2011 AANS Annual Report - page 13

The opportunity to view an operative procedure in the OR has long
been one of the best ways for neurosurgeons to understand and
learn new techniques. Indeed, the viewing of live procedures was
one of the vital tools that neurosurgical pioneer Dr. Harvey Cushing
incorporated into his teaching, inviting students and doctors to
observe in person so they could take that knowledge on with them
wherever they took up practice. In addition, seeing the procedure
performed properly can improve the prospects of better overall
surgical safety, as well as possibly reduce complications that arise
during surgery and improve patient outcomes.
The AANS Operative Grand Rounds video series puts a 21st-century
spin on Dr. Cushing’s live operative teaching and emphasis on
improving surgery — and that was exactly the premise behind the
creation of the series, said Aaron A. Cohen-Gadol, MD, FAANS.
“When it comes to learning, it is hard to read about a procedure and
fully understand it, grasp all of the details that are so important,”
noted Dr. Cohen-Gadol. “In the case of neurosurgical procedures,
seeing really is believing. That’s where the idea of creating a kind of
online video database of these procedures came from.”
Dr. Cohen-Gadol added that because expert practitioners are found
around the globe, it isn’t practical — or likely — that neurosurgeons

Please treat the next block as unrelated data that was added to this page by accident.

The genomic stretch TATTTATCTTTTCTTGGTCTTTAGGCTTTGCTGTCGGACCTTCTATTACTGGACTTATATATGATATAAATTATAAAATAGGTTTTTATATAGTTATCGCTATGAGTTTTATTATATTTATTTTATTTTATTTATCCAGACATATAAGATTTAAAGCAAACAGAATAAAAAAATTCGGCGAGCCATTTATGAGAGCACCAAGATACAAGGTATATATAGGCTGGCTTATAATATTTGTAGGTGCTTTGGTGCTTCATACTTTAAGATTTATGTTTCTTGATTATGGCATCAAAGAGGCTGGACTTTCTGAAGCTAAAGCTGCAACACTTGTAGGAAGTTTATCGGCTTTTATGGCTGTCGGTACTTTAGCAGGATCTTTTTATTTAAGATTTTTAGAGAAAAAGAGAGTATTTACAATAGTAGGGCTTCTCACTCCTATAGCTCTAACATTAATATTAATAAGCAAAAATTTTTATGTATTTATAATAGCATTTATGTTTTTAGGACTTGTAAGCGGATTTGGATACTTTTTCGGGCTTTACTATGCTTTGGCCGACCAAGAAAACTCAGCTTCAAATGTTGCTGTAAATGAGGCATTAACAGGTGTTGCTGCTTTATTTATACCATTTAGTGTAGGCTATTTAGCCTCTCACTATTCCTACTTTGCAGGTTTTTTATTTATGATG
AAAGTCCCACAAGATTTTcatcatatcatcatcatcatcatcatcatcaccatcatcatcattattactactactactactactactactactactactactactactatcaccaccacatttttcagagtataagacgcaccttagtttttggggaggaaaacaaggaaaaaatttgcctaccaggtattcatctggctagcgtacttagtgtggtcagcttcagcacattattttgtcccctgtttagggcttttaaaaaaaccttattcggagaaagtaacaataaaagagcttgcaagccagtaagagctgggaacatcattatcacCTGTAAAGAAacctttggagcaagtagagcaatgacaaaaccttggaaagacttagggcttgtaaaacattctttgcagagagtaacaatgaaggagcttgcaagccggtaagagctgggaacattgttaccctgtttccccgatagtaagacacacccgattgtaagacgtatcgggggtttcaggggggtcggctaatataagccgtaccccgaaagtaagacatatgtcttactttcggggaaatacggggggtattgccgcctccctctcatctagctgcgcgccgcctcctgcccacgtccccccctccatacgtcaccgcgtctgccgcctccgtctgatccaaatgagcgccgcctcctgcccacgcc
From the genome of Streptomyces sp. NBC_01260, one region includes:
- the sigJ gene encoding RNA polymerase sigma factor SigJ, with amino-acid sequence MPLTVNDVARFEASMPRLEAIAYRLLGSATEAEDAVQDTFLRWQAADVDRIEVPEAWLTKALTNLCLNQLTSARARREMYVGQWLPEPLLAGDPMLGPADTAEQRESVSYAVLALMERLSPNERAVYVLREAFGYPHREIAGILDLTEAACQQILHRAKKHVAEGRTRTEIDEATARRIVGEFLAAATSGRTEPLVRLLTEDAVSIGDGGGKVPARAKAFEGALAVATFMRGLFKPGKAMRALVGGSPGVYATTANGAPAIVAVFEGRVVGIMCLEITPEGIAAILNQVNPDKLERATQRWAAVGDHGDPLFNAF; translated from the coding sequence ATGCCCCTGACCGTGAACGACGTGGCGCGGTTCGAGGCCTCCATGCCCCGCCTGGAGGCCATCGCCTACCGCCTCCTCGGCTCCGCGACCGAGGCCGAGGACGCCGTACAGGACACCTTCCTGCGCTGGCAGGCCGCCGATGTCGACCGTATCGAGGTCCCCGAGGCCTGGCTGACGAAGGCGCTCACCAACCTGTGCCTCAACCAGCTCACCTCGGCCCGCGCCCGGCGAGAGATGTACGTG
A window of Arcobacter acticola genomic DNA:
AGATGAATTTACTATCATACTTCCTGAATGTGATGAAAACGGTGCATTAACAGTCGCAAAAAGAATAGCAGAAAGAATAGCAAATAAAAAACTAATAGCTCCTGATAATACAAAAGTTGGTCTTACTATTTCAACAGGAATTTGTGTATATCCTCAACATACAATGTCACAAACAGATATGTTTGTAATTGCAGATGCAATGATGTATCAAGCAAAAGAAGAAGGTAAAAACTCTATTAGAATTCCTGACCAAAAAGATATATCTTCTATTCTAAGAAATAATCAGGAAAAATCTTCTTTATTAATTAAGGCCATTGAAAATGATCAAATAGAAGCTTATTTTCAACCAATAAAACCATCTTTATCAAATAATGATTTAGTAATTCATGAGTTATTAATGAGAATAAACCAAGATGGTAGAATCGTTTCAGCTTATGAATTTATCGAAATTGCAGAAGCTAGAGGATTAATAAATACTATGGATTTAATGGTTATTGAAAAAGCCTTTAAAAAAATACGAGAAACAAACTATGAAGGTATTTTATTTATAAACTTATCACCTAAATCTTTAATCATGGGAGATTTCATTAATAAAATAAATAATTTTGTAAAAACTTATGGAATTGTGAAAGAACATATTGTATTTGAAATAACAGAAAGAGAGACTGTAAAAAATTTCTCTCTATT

could see these techniques first-hand. “I trained in four different
places. Using a video format such as this allows us to really gather
content from the best of the best, regardless of where they are
The Operative Grand Rounds series capitalizes on ever-improving
video capabilities and the boundless expanse of the Internet, giving
neurosurgeons easy access to video submissions from a wide range
of experts. That diversity of content, which shows neurosurgical
leaders performing difficult operations and who have intrinsic
knowledge of evidence-based data, allows for an educational forum
that is unique and engaging.
“The series focuses on having high-quality content, with the
goal being the use of cases that were high-risk and technically
challenging,” said Dr. Cohen-Gadol. “We sought out cases that
neurosurgeons might rarely do, and then had experts share those
experiences with us.”
But just as important was the need for the content to be web-
accessible, because as Dr. Cohen-Gadol noted, “We wanted to make
this as widely available as possible. A program like this benefits and
grows through that type of exposure within the specialty. These
types of teaching tools that incorporate video, the Web, interactive
online portals, they are only going to increase. With the AANS
Operative Grand Rounds series, we are able to use all of these
elements and bring the surgery, the art, to every surgeon.”
New videos continue to be regularly added to the collection, which
can be accessed by
clicking here
, and Dr. Cohen-Gadol added that
those updates, along with the interaction and feedback from viewers,
are vital to the continued success of the series. “This series really, in
many ways, brings us back to the days when members would gather
to watch Harvey Cushing perform a procedure. The technology used
to deliver the message is different, but the message of improving
patient safety and creating an environment that can advance
neurosurgical techniques and practices, that is as strong as ever.”
Dr. Cohen-Gadol serves as a neurosurgeon at Goodman
Campbell Brain and Spine and Indiana University Department of
Neurosurgery. He specializes in cerebrovascular, skull base and
epilepsy surgery
Using Video to Place Neurosurgical Education on a Grand Stage
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